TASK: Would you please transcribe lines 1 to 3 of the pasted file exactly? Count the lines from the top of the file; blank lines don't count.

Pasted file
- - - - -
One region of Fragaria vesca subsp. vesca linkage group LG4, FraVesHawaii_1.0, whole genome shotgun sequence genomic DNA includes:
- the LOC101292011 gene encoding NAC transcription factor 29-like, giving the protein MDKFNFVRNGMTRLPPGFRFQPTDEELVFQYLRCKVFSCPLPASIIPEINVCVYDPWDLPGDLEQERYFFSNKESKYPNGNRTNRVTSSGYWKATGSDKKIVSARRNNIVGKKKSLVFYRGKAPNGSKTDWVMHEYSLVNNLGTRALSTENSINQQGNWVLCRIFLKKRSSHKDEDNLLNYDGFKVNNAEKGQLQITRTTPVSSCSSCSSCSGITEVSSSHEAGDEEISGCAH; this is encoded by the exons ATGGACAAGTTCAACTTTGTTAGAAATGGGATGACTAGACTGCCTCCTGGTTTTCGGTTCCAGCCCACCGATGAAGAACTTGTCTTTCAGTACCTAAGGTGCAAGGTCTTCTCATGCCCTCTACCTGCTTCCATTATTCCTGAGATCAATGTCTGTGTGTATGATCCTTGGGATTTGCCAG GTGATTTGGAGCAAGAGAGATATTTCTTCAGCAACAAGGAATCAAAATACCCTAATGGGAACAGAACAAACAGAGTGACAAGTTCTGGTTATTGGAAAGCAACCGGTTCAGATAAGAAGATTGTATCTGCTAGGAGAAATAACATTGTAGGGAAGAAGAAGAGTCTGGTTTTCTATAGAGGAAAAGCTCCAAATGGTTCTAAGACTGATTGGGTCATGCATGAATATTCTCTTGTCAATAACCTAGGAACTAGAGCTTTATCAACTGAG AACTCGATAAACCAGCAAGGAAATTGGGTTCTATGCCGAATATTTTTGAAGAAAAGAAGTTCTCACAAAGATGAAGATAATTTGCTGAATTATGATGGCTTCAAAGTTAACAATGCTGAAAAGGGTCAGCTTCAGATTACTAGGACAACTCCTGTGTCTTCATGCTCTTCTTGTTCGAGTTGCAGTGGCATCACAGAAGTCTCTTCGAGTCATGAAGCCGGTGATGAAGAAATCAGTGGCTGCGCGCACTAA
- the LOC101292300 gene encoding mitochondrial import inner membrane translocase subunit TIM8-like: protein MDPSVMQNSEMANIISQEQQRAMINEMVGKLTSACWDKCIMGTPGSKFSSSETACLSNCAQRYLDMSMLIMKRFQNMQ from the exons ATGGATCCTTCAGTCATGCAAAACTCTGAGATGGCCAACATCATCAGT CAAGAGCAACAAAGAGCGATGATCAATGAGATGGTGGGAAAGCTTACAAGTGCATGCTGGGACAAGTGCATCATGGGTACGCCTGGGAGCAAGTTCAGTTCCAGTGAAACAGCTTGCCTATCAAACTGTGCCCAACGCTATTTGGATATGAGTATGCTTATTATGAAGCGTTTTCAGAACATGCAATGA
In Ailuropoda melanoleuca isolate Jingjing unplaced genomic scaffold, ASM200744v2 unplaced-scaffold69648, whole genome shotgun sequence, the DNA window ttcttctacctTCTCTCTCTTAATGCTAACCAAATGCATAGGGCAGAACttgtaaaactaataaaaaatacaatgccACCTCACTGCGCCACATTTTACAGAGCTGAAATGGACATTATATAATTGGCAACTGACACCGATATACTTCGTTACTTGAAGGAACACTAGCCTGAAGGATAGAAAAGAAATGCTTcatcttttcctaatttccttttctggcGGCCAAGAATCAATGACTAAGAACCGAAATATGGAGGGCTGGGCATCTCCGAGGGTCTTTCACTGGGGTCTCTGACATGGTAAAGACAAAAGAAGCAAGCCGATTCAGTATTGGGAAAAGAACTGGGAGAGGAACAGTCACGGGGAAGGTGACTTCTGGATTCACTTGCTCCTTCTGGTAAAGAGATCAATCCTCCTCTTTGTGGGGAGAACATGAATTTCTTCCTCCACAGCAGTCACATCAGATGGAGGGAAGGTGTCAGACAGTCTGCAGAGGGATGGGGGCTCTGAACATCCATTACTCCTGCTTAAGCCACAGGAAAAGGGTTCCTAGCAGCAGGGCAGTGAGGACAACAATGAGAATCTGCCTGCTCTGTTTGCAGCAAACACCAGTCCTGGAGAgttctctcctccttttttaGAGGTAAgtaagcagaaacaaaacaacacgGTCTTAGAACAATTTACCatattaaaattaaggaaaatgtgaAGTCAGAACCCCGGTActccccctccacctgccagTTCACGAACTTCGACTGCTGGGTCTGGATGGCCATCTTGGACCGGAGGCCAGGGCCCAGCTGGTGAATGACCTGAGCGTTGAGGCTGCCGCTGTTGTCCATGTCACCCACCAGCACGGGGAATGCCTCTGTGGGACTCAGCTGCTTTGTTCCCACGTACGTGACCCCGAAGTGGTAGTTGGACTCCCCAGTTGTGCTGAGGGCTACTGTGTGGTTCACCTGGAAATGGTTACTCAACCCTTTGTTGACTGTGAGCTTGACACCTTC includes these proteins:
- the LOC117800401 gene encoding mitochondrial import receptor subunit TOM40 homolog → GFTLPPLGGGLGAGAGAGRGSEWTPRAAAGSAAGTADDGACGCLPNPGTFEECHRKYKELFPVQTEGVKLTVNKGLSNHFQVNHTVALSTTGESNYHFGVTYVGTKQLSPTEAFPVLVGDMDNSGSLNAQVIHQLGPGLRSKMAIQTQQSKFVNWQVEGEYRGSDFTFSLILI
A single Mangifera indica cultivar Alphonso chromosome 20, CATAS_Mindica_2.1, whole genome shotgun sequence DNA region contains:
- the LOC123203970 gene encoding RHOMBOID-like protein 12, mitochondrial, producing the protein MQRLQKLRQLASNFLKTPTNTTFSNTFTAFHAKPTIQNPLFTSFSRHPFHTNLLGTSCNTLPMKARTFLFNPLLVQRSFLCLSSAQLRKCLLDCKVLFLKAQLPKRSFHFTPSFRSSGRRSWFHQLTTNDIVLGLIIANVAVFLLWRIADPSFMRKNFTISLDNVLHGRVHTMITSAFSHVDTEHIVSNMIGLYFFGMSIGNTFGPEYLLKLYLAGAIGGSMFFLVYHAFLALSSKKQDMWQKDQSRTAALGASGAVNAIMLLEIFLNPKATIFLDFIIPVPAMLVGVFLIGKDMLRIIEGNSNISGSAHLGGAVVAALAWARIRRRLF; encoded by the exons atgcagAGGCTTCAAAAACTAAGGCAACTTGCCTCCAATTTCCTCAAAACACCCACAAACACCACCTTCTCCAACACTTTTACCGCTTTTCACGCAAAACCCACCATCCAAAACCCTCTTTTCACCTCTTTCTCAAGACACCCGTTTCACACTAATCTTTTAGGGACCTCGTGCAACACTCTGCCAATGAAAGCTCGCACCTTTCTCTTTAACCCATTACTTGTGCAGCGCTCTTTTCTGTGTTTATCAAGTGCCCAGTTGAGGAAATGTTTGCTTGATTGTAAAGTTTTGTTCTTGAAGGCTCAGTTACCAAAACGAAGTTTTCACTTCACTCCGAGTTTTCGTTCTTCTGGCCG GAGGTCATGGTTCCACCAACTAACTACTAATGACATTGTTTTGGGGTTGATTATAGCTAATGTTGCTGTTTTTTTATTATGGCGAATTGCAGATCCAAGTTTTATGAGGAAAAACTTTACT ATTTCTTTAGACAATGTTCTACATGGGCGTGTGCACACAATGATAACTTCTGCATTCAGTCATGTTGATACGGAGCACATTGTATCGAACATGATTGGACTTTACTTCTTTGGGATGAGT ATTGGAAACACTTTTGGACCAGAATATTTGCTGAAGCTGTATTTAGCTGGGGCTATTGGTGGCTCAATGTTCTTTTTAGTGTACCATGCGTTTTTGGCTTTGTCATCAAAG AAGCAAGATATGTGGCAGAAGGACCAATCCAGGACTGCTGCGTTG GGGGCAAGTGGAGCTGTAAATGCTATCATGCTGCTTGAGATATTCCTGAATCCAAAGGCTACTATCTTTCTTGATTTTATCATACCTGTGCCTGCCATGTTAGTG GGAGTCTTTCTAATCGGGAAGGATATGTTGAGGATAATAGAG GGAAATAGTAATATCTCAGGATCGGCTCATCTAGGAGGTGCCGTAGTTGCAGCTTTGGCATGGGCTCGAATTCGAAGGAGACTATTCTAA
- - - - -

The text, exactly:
One region of Fragaria vesca subsp. vesca linkage group LG4, FraVesHawaii_1.0, whole genome shotgun sequence genomic DNA includes:
- the LOC101292011 gene encoding NAC transcription factor 29-like, giving the protein MDKFNFVRNGMTRLPPGFRFQPTDEELVFQYLRCKVFSCPLPASIIPEINVCVYDPWDLPGDLEQERYFFSNKESKYPNGNRTNRVTSSGYWKATGSDKKIVSARRNNIVGKKKSLVFYRGKAPNGSKTDWVMHEYSLVNNLGTRALSTENSINQQGNWVLCRIFLKKRSSHKDEDNLLNYDGFKVNNAEKGQLQITRTTPVSSCSSCSSCSGITEVSSSHEAGDEEISGCAH; this is encoded by the exons ATGGACAAGTTCAACTTTGTTAGAAATGGGATGACTAGACTGCCTCCTGGTTTTCGGTTCCAGCCCACCGATGAAGAACTTGTCTTTCAGTACCTAAGGTGCAAGGTCTTCTCATGCCCTCTACCTGCTTCCATTATTCCTGAGATCAATGTCTGTGTGTATGATCCTTGGGATTTGCCAG GTGATTTGGAGCAAGAGAGATATTTCTTCAGCAACAAGGAATCAAAATACCCTAATGGGAACAGAACAAACAGAGTGACAAGTTCTGGTTATTGGAAAGCAACCGGTTCAGATAAGAAGATTGTATCTGCTAGGAGAAATAACATTGTAGGGAAGAAGAAGAGTCTGGTTTTCTATAGAGGAAAAGCTCCAAATGGTTCTAAGACTGATTGGGTCATGCATGAATATTCTCTTGTCAATAACCTAGGAACTAGAGCTTTATCAACTGAG AACTCGATAAACCAGCAAGGAAATTGGGTTCTATGCCGAATATTTTTGAAGAAAAGAAGTTCTCACAAAGATGAAGATAATTTGCTGAATTATGATGGCTTCAAAGTTAACAATGCTGAAAAGGGTCAGCTTCAGATTACTAGGACAACTCCTGTGTCTTCATGCTCTTCTTGTTCGAGTTGCAGTGGCATCACAGAAGTCTCTTCGAGTCATGAAGCCGGTGATGAAGAAATCAGTGGCTGCGCGCACTAA
- the LOC101292300 gene encoding mitochondrial import inner membrane translocase subunit TIM8-like: protein MDPSVMQNSEMANIISQEQQRAMINEMVGKLTSACWDKCIMGTPGSKFSSSETACLSNCAQRYLDMSMLIMKRFQNMQ from the exons ATGGATCCTTCAGTCATGCAAAACTCTGAGATGGCCAACATCATCAGT CAAGAGCAACAAAGAGCGATGATCAATGAGATGGTGGGAAAGCTTACAAGTGCATGCTGGGACAAGTGCATCATGGGTACGCCTGGGAGCAAGTTCAGTTCCAGTGAAACAGCTTGCCTATCAAACTGTGCCCAACGCTATTTGGATATGAGTATGCTTATTATGAAGCGTTTTCAGAACATGCAATGA